We didn’t sell ANYTHING. Maybe that’s because my art sucks (again we were promoting a channel and not so much the art, also marked it a lot cheaper than the really good artists) but I was really shocked that in the roughly 21 hours of standing there we didn’t sell a thing. Although we did get interest and a lot of people took cards but not a single sale (which knocked me down about 50 pegs).
My advice for anybody wanting to take out a Nova Artist Alley booth – be prepared to lose all your money.
I really wish we could have recovered some money only so I could justify going to Adelaide or Brisbane Nova, because we do have some people there who would have loved to come to the booth. But with a all up cost of about $1000 (the booth, insurance, stock, eftpos etc) and $0 return – I can’t justify it.
Again – we knew it was a gamble – and we lost.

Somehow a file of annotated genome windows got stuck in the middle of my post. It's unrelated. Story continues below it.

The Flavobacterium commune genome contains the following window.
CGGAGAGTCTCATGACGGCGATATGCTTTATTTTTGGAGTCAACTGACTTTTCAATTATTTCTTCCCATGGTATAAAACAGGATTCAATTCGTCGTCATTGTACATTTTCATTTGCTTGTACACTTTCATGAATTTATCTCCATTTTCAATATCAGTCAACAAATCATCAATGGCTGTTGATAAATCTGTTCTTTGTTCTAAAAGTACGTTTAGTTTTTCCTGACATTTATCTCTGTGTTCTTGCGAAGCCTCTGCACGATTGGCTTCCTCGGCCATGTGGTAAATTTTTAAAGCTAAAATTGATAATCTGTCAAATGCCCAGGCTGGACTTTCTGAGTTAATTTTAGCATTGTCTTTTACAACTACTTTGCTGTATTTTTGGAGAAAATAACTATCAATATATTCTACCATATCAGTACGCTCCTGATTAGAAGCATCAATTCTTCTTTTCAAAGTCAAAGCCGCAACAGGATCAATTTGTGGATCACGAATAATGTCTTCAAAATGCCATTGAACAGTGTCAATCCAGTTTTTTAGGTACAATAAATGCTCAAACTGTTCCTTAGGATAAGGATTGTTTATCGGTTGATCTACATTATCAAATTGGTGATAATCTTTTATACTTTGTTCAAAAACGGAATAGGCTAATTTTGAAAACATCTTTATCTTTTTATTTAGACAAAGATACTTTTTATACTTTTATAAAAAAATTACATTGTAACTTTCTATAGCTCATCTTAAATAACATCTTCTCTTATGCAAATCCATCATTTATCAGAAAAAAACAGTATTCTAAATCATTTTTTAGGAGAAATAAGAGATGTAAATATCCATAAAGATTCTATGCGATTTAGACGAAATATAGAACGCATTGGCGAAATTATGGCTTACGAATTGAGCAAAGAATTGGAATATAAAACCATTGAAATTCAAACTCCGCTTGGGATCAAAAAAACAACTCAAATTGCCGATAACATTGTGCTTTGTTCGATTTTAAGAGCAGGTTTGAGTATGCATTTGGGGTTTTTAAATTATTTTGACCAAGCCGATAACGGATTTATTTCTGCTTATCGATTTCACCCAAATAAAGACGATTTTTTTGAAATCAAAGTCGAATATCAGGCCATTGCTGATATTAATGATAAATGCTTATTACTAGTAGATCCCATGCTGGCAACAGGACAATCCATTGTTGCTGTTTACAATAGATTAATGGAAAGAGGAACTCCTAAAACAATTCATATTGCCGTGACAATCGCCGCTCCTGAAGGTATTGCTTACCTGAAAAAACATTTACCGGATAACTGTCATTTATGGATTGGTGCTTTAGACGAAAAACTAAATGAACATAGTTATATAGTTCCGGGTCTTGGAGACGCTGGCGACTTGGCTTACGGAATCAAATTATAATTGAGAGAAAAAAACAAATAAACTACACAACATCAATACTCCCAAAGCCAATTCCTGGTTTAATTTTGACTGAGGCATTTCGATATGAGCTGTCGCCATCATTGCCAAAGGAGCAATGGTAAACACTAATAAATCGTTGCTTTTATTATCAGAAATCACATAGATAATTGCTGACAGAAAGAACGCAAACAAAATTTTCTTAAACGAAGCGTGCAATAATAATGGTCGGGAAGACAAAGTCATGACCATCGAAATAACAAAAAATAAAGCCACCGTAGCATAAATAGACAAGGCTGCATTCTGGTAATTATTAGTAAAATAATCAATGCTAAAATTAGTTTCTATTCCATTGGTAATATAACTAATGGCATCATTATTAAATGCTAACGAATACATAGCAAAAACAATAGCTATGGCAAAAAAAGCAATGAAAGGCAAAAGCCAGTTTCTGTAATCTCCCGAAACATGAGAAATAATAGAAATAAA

Man! That is awful!! It’s one thing to take a calculated risk, and accept whatever may come. But it is another thing entirely to be hit so hard from miscommunication. Supanova is very popular with artists wanting to use the event to break into new areas, just like yourself. But artists still need consistency in communication to protect THEIR interests.
This isn’t just Supanova; read some of the above comments and it sounds like this can happen with any event. The line is crossed when we no longer have the original soul of the event. The community. It happens in a lot of areas: take a look at Mordechai’s article about copyright and licensed merchandise.
Don’t give up just yet! Take a look at some of the smaller events: Wollongong has a very popular and inclusive Con in May or April (one of the prev commenters was there this year). Haven in Mackay (Qld) has also been raved about. GeekDad has produced a few articles about local cons better than big names.